By: Kim Foster, APR
Explore the AIA Scenic & Historic Coastal Byway – 72 mile Florida Road Trip 2022
Take a breath.
Escape the indoors and soak in the beauty that is A1A.
While the rebirth and exploration of America’s Byways may be a new experience for many over the past couple of years, it is a way of life for those who know and love Florida’s A1A Scenic & Historic Coastal Byway. Here, you not only find beauty on the open road coupled with front-row ocean views but also five centuries of history in our nation’s oldest city. This legendary backdrop connects 72 miles of state and national parks, stunning beaches, and coastal recreation with unparalleled culinary experiences and unique attractions filled with the arts, history, and culture of Florida’s Historic Coast.
About the AIA Scenic & Historic Coastal Byway
Whether you’re an experienced wanderer or just love a good road trip, few states can match the variety and scenic beauty of Northeast Florida. Designated as the state’s second All-American Road in 2021, the A1A Scenic & Historic Coastal Byway offers you the opportunity to walk the streets of the first continuously occupied settlement in the nation (est.1565). A good portion of the byway travels along barrier islands situated between the ocean and the Intracoastal Waterway, making it one of the most scenic roads in the entire state. The vibe along the byway is as diverse as its history, ranging from luxury oceanfront experiences in Ponte Vedra and the vibrant cultural scene of St. Augustine to the funky, old-Florida feel of Vilano Beach. Their authenticity draws you in to explore, dine, stay and play.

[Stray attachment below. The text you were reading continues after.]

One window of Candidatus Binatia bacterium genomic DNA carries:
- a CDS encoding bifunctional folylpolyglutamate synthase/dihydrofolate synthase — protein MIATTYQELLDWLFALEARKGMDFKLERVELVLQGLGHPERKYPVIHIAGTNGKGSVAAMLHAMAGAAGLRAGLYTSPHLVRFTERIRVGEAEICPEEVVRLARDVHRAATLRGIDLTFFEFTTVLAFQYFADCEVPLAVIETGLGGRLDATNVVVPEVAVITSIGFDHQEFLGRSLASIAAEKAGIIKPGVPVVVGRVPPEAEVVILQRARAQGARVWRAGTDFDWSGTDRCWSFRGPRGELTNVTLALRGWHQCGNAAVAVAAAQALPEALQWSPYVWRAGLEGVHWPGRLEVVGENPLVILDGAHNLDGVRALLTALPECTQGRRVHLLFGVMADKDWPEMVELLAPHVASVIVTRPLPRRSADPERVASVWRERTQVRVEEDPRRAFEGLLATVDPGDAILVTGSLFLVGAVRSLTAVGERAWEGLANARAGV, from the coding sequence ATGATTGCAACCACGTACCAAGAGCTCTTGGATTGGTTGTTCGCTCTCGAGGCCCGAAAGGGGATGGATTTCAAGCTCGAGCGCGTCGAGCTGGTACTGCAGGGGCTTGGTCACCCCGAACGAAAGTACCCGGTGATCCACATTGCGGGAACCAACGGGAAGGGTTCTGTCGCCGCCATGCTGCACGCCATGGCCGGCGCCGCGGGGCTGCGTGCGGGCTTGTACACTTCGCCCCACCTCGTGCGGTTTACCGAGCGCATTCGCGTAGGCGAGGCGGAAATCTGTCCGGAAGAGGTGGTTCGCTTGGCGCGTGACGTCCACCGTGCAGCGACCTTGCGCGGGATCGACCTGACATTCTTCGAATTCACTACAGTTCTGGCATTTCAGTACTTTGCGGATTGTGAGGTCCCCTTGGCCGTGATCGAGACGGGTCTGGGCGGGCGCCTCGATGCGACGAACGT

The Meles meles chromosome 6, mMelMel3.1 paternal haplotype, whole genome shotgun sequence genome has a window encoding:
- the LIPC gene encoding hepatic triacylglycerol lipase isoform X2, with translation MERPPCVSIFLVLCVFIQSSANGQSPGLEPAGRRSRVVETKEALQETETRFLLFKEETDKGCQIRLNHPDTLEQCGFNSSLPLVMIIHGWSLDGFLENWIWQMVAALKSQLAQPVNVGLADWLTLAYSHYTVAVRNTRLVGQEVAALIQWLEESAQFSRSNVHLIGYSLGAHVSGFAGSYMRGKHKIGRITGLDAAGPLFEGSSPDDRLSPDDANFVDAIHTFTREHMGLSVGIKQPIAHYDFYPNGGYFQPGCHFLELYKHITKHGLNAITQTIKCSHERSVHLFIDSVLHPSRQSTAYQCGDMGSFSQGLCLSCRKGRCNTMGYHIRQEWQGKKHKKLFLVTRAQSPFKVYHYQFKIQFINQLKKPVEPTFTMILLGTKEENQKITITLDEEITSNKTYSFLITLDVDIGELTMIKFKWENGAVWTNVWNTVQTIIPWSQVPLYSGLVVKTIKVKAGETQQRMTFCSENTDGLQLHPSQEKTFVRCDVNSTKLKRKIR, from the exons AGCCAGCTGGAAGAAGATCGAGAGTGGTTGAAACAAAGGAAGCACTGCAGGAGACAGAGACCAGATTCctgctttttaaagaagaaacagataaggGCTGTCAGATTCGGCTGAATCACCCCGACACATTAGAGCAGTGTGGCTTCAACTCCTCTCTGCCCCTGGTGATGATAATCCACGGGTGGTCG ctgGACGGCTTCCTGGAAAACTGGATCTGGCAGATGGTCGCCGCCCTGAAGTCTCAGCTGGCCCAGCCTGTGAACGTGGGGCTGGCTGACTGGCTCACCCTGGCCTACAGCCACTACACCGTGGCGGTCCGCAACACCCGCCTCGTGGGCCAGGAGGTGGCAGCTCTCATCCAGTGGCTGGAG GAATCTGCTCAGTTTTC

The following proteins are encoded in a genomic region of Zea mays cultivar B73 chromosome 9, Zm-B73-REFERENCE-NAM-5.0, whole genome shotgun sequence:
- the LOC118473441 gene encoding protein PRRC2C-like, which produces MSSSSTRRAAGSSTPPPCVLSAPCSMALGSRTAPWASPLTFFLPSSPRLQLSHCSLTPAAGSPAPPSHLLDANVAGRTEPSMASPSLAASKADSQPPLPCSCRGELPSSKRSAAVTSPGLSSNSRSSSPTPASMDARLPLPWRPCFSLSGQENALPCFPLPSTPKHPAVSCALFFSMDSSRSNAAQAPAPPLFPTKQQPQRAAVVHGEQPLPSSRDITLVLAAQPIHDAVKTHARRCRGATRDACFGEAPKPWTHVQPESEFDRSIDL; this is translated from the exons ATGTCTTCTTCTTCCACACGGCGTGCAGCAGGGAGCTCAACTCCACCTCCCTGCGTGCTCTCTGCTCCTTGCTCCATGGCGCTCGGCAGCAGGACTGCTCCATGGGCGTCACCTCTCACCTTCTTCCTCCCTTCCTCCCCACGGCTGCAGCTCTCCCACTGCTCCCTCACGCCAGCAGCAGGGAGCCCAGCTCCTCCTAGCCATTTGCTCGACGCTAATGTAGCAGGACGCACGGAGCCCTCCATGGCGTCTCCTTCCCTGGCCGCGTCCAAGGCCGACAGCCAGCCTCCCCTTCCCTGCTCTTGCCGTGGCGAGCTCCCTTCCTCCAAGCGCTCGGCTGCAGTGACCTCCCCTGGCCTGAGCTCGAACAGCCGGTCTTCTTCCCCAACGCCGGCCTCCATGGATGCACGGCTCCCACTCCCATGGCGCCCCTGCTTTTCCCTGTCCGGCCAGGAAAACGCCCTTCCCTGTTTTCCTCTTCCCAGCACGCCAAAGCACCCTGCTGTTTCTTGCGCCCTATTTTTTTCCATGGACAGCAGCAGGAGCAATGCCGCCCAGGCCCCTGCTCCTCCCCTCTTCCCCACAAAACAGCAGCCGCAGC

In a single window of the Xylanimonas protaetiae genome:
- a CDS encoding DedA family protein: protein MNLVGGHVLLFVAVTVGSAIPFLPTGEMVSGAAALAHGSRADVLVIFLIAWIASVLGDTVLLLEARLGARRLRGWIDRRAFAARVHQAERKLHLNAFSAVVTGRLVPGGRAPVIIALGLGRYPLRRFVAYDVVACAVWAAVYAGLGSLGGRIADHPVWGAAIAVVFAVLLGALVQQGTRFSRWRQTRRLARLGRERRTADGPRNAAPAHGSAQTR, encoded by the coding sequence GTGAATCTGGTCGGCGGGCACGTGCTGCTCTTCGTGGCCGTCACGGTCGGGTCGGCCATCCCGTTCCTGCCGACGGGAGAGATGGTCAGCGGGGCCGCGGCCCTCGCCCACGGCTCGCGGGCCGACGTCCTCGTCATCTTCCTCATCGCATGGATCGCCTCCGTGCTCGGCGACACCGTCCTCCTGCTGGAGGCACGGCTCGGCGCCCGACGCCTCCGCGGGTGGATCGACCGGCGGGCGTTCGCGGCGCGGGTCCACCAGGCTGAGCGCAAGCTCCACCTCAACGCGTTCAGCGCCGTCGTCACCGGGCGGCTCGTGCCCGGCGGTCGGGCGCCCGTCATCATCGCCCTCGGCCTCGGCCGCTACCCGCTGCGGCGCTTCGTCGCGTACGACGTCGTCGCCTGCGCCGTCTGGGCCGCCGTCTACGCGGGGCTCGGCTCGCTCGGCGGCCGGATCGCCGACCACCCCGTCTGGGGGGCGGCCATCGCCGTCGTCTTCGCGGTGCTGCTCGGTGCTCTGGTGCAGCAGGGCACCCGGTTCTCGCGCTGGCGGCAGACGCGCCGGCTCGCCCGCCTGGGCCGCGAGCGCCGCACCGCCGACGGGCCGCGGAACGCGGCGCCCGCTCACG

Where is the AIA Scenic & Historic Coastal Byway? How do I get there?
Nestled along the coastline of Northeast Florida, the A1A Scenic Byway’s northern gateway begins in St. Johns County. From there, the byway travels south bisecting the seaside luxury and golf mecca of Ponte Vedra Beach before weaving through the pristine Guana Tolomato Matanzas National Estuarine Research Reserve (GTM NERR). Drive on through Vilano Beach and America’s oldest city, St. Augustine. Travel 14 miles south to Matanzas Inlet (St. Johns County’s southern border), then continue on through Flagler County, with the southern terminus of the Byway in Flagler Beach just past Gamble Rogers Memorial State Park.